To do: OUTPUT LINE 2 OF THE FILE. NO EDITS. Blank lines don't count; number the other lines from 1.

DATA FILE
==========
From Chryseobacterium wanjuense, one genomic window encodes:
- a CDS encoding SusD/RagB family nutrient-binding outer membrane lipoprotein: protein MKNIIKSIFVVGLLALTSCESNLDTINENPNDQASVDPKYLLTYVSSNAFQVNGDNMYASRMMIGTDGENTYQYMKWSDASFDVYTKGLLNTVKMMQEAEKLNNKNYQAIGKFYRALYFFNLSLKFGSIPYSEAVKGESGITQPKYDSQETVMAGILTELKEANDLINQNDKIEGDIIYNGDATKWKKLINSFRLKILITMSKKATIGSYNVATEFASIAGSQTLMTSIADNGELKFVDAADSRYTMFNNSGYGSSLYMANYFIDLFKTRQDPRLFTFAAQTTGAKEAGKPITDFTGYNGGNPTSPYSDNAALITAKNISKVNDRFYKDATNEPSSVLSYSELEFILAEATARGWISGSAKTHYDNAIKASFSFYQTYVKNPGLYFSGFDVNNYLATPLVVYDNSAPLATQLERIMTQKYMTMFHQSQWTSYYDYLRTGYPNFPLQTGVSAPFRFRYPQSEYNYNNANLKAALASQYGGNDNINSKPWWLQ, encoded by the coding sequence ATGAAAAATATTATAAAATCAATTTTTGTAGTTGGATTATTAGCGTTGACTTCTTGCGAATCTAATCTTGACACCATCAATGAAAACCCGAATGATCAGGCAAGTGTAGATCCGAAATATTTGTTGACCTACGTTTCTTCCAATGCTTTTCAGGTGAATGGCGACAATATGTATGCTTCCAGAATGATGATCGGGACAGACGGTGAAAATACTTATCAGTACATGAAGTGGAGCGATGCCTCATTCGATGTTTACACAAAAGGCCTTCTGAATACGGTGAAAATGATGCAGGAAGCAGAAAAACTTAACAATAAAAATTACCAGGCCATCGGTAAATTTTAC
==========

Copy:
- a CDS encoding SusD/RagB family nutrient-binding outer membrane lipoprotein: protein MKNIIKSIFVVGLLALTSCESNLDTINENPNDQASVDPKYLLTYVSSNAFQVNGDNMYASRMMIGTDGENTYQYMKWSDASFDVYTKGLLNTVKMMQEAEKLNNKNYQAIGKFYRALYFFNLSLKFGSIPYSEAVKGESGITQPKYDSQETVMAGILTELKEANDLINQNDKIEGDIIYNGDATKWKKLINSFRLKILITMSKKATIGSYNVATEFASIAGSQTLMTSIADNGELKFVDAADSRYTMFNNSGYGSSLYMANYFIDLFKTRQDPRLFTFAAQTTGAKEAGKPITDFTGYNGGNPTSPYSDNAALITAKNISKVNDRFYKDATNEPSSVLSYSELEFILAEATARGWISGSAKTHYDNAIKASFSFYQTYVKNPGLYFSGFDVNNYLATPLVVYDNSAPLATQLERIMTQKYMTMFHQSQWTSYYDYLRTGYPNFPLQTGVSAPFRFRYPQSEYNYNNANLKAALASQYGGNDNINSKPWWLQ, encoded by the coding sequence ATGAAAAATATTATAAAATCAATTTTTGTAGTTGGATTATTAGCGTTGACTTCTTGCGAATCTAATCTTGACACCATCAATGAAAACCCGAATGATCAGGCAAGTGTAGATCCGAAATATTTGTTGACCTACGTTTCTTCCAATGCTTTTCAGGTGAATGGCGACAATATGTATGCTTCCAGAATGATGATCGGGACAGACGGTGAAAATACTTATCAGTACATGAAGTGGAGCGATGCCTCATTCGATGTTTACACAAAAGGCCTTCTGAATACGGTGAAAATGATGCAGGAAGCAGAAAAACTTAACAATAAAAATTACCAGGCCATCGGTAAATTTTAC